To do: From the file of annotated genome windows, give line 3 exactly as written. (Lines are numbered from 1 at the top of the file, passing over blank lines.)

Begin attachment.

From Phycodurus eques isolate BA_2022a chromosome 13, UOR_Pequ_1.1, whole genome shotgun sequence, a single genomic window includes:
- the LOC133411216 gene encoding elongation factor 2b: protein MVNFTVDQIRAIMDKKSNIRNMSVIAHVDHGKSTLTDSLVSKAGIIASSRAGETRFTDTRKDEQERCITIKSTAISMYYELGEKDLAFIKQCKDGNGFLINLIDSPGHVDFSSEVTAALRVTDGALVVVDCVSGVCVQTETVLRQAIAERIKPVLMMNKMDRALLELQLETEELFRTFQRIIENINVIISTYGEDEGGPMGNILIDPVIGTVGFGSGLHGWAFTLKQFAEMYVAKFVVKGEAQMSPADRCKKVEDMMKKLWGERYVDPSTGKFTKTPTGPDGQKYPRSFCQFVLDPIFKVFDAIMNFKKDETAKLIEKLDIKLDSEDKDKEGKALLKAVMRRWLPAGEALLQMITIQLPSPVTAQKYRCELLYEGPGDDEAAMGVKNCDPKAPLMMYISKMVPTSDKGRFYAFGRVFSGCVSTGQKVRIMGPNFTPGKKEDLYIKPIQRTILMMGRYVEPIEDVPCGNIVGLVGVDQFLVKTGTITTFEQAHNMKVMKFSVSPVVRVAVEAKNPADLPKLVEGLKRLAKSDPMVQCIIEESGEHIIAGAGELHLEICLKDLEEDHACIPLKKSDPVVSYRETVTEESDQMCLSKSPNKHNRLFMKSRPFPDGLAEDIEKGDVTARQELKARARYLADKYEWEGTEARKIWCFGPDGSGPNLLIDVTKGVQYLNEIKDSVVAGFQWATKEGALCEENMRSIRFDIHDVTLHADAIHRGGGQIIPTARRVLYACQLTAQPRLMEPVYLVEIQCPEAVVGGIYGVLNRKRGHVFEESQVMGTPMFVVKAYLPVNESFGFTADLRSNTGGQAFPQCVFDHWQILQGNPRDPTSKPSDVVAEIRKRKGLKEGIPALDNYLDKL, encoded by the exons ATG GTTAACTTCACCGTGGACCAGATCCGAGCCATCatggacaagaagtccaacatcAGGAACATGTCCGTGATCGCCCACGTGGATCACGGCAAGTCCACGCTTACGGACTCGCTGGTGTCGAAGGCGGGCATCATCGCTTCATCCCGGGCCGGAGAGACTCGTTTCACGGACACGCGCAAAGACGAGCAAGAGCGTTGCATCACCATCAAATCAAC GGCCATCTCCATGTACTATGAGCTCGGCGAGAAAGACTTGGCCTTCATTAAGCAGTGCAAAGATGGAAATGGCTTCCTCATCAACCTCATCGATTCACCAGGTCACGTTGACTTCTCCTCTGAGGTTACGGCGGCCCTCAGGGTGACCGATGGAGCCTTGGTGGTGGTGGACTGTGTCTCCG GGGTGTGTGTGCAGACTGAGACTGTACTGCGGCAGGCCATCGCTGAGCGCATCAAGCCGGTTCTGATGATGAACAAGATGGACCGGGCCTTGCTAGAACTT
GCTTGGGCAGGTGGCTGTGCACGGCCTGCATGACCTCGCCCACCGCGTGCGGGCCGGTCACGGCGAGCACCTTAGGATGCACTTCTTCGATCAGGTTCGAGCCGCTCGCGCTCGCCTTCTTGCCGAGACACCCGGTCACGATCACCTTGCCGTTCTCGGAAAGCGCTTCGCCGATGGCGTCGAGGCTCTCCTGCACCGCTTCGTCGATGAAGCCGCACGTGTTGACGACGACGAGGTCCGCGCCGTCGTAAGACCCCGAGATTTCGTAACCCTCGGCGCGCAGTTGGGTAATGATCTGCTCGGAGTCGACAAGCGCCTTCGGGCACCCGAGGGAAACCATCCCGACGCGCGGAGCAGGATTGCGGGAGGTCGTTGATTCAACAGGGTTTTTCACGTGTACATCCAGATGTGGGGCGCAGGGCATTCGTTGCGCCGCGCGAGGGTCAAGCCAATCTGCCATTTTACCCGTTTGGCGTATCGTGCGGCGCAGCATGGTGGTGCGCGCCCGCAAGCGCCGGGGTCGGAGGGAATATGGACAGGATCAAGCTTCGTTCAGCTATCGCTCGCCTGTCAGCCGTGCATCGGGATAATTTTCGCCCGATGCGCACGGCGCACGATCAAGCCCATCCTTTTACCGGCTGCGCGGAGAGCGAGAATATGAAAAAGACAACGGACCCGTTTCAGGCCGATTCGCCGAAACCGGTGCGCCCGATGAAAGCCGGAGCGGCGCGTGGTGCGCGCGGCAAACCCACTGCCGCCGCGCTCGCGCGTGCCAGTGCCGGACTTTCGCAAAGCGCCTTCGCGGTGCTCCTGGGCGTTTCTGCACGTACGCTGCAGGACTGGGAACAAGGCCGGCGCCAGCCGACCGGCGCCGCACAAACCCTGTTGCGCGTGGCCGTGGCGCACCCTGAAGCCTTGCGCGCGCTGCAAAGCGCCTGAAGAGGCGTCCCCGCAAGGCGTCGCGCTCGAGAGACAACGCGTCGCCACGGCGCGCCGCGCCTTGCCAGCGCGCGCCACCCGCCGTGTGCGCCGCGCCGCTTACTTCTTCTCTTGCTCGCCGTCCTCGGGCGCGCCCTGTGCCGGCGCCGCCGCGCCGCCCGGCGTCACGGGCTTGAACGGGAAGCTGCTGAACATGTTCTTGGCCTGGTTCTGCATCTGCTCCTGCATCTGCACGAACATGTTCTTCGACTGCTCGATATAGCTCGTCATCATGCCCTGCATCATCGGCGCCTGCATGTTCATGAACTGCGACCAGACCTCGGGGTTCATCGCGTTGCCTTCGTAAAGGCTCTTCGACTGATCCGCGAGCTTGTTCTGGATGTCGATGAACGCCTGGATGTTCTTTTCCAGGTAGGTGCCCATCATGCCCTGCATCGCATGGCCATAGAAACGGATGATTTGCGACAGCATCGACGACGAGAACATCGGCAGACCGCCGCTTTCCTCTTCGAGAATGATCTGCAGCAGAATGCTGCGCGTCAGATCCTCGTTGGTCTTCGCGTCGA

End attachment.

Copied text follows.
GCTTGGGCAGGTGGCTGTGCACGGCCTGCATGACCTCGCCCACCGCGTGCGGGCCGGTCACGGCGAGCACCTTAGGATGCACTTCTTCGATCAGGTTCGAGCCGCTCGCGCTCGCCTTCTTGCCGAGACACCCGGTCACGATCACCTTGCCGTTCTCGGAAAGCGCTTCGCCGATGGCGTCGAGGCTCTCCTGCACCGCTTCGTCGATGAAGCCGCACGTGTTGACGACGACGAGGTCCGCGCCGTCGTAAGACCCCGAGATTTCGTAACCCTCGGCGCGCAGTTGGGTAATGATCTGCTCGGAGTCGACAAGCGCCTTCGGGCACCCGAGGGAAACCATCCCGACGCGCGGAGCAGGATTGCGGGAGGTCGTTGATTCAACAGGGTTTTTCACGTGTACATCCAGATGTGGGGCGCAGGGCATTCGTTGCGCCGCGCGAGGGTCAAGCCAATCTGCCATTTTACCCGTTTGGCGTATCGTGCGGCGCAGCATGGTGGTGCGCGCCCGCAAGCGCCGGGGTCGGAGGGAATATGGACAGGATCAAGCTTCGTTCAGCTATCGCTCGCCTGTCAGCCGTGCATCGGGATAATTTTCGCCCGATGCGCACGGCGCACGATCAAGCCCATCCTTTTACCGGCTGCGCGGAGAGCGAGAATATGAAAAAGACAACGGACCCGTTTCAGGCCGATTCGCCGAAACCGGTGCGCCCGATGAAAGCCGGAGCGGCGCGTGGTGCGCGCGGCAAACCCACTGCCGCCGCGCTCGCGCGTGCCAGTGCCGGACTTTCGCAAAGCGCCTTCGCGGTGCTCCTGGGCGTTTCTGCACGTACGCTGCAGGACTGGGAACAAGGCCGGCGCCAGCCGACCGGCGCCGCACAAACCCTGTTGCGCGTGGCCGTGGCGCACCCTGAAGCCTTGCGCGCGCTGCAAAGCGCCTGAAGAGGCGTCCCCGCAAGGCGTCGCGCTCGAGAGACAACGCGTCGCCACGGCGCGCCGCGCCTTGCCAGCGCGCGCCACCCGCCGTGTGCGCCGCGCCGCTTACTTCTTCTCTTGCTCGCCGTCCTCGGGCGCGCCCTGTGCCGGCGCCGCCGCGCCGCCCGGCGTCACGGGCTTGAACGGGAAGCTGCTGAACATGTTCTTGGCCTGGTTCTGCATCTGCTCCTGCATCTGCACGAACATGTTCTTCGACTGCTCGATATAGCTCGTCATCATGCCCTGCATCATCGGCGCCTGCATGTTCATGAACTGCGACCAGACCTCGGGGTTCATCGCGTTGCCTTCGTAAAGGCTCTTCGACTGATCCGCGAGCTTGTTCTGGATGTCGATGAACGCCTGGATGTTCTTTTCCAGGTAGGTGCCCATCATGCCCTGCATCGCATGGCCATAGAAACGGATGATTTGCGACAGCATCGACGACGAGAACATCGGCAGACCGCCGCTTTCCTCTTCGAGAATGATCTGCAGCAGAATGCTGCGCGTCAGATCCTCGTTGGTCTTCGCGTCGA